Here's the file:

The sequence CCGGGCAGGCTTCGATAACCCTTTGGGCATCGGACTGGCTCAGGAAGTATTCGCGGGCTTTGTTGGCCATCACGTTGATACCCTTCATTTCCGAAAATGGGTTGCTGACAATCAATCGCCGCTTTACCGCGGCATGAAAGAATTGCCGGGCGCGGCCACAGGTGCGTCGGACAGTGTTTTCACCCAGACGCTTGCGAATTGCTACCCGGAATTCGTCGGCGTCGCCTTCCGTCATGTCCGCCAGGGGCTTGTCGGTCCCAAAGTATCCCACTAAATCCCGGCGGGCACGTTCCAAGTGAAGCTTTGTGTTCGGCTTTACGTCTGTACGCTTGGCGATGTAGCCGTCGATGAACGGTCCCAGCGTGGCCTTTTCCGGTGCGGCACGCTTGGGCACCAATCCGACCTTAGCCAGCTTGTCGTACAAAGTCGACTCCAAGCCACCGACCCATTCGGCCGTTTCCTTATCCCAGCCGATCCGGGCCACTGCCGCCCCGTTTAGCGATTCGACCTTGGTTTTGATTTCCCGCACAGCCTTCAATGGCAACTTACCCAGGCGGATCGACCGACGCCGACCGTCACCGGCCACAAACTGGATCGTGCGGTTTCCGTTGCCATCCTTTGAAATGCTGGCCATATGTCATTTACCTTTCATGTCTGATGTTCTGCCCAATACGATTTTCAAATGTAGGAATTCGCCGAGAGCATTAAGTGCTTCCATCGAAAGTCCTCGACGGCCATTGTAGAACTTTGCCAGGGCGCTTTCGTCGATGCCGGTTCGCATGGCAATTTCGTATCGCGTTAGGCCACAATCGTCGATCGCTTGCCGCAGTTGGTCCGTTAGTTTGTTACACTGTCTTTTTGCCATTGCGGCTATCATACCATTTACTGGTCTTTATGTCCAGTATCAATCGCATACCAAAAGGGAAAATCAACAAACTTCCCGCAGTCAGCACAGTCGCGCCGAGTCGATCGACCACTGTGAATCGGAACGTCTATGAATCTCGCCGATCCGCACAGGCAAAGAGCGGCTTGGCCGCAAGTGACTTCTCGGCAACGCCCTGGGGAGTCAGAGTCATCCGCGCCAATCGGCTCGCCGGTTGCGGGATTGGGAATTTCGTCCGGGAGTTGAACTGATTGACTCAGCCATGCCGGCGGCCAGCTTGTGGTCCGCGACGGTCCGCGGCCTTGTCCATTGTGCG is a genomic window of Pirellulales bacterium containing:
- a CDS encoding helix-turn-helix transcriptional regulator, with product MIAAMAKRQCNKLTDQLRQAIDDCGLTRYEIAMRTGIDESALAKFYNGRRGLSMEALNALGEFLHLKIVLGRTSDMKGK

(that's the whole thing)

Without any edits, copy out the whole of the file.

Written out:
The sequence CCGGGCAGGCTTCGATAACCCTTTGGGCATCGGACTGGCTCAGGAAGTATTCGCGGGCTTTGTTGGCCATCACGTTGATACCCTTCATTTCCGAAAATGGGTTGCTGACAATCAATCGCCGCTTTACCGCGGCATGAAAGAATTGCCGGGCGCGGCCACAGGTGCGTCGGACAGTGTTTTCACCCAGACGCTTGCGAATTGCTACCCGGAATTCGTCGGCGTCGCCTTCCGTCATGTCCGCCAGGGGCTTGTCGGTCCCAAAGTATCCCACTAAATCCCGGCGGGCACGTTCCAAGTGAAGCTTTGTGTTCGGCTTTACGTCTGTACGCTTGGCGATGTAGCCGTCGATGAACGGTCCCAGCGTGGCCTTTTCCGGTGCGGCACGCTTGGGCACCAATCCGACCTTAGCCAGCTTGTCGTACAAAGTCGACTCCAAGCCACCGACCCATTCGGCCGTTTCCTTATCCCAGCCGATCCGGGCCACTGCCGCCCCGTTTAGCGATTCGACCTTGGTTTTGATTTCCCGCACAGCCTTCAATGGCAACTTACCCAGGCGGATCGACCGACGCCGACCGTCACCGGCCACAAACTGGATCGTGCGGTTTCCGTTGCCATCCTTTGAAATGCTGGCCATATGTCATTTACCTTTCATGTCTGATGTTCTGCCCAATACGATTTTCAAATGTAGGAATTCGCCGAGAGCATTAAGTGCTTCCATCGAAAGTCCTCGACGGCCATTGTAGAACTTTGCCAGGGCGCTTTCGTCGATGCCGGTTCGCATGGCAATTTCGTATCGCGTTAGGCCACAATCGTCGATCGCTTGCCGCAGTTGGTCCGTTAGTTTGTTACACTGTCTTTTTGCCATTGCGGCTATCATACCATTTACTGGTCTTTATGTCCAGTATCAATCGCATACCAAAAGGGAAAATCAACAAACTTCCCGCAGTCAGCACAGTCGCGCCGAGTCGATCGACCACTGTGAATCGGAACGTCTATGAATCTCGCCGATCCGCACAGGCAAAGAGCGGCTTGGCCGCAAGTGACTTCTCGGCAACGCCCTGGGGAGTCAGAGTCATCCGCGCCAATCGGCTCGCCGGTTGCGGGATTGGGAATTTCGTCCGGGAGTTGAACTGATTGACTCAGCCATGCCGGCGGCCAGCTTGTGGTCCGCGACGGTCCGCGGCCTTGTCCATTGTGCG is a genomic window of Pirellulales bacterium containing:
- a CDS encoding helix-turn-helix transcriptional regulator, with product MIAAMAKRQCNKLTDQLRQAIDDCGLTRYEIAMRTGIDESALAKFYNGRRGLSMEALNALGEFLHLKIVLGRTSDMKGK